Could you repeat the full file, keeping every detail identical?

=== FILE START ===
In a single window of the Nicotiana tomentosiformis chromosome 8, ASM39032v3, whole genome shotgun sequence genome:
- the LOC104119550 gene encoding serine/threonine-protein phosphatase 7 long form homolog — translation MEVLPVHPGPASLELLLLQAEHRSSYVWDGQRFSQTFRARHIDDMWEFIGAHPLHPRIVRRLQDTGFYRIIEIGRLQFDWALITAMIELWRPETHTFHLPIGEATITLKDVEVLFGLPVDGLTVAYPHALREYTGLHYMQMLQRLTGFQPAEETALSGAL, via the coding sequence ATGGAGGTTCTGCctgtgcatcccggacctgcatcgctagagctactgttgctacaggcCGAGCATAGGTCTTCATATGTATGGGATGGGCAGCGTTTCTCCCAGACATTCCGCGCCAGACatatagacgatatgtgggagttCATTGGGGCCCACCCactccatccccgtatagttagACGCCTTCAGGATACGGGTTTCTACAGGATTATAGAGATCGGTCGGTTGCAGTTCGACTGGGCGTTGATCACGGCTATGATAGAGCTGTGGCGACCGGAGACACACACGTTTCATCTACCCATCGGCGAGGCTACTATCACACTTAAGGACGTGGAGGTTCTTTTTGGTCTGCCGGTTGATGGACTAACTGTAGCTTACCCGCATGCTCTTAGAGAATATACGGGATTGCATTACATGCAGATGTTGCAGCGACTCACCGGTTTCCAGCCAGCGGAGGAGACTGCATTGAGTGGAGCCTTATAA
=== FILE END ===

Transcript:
In a single window of the Nicotiana tomentosiformis chromosome 8, ASM39032v3, whole genome shotgun sequence genome:
- the LOC104119550 gene encoding serine/threonine-protein phosphatase 7 long form homolog — translation MEVLPVHPGPASLELLLLQAEHRSSYVWDGQRFSQTFRARHIDDMWEFIGAHPLHPRIVRRLQDTGFYRIIEIGRLQFDWALITAMIELWRPETHTFHLPIGEATITLKDVEVLFGLPVDGLTVAYPHALREYTGLHYMQMLQRLTGFQPAEETALSGAL, via the coding sequence ATGGAGGTTCTGCctgtgcatcccggacctgcatcgctagagctactgttgctacaggcCGAGCATAGGTCTTCATATGTATGGGATGGGCAGCGTTTCTCCCAGACATTCCGCGCCAGACatatagacgatatgtgggagttCATTGGGGCCCACCCactccatccccgtatagttagACGCCTTCAGGATACGGGTTTCTACAGGATTATAGAGATCGGTCGGTTGCAGTTCGACTGGGCGTTGATCACGGCTATGATAGAGCTGTGGCGACCGGAGACACACACGTTTCATCTACCCATCGGCGAGGCTACTATCACACTTAAGGACGTGGAGGTTCTTTTTGGTCTGCCGGTTGATGGACTAACTGTAGCTTACCCGCATGCTCTTAGAGAATATACGGGATTGCATTACATGCAGATGTTGCAGCGACTCACCGGTTTCCAGCCAGCGGAGGAGACTGCATTGAGTGGAGCCTTATAA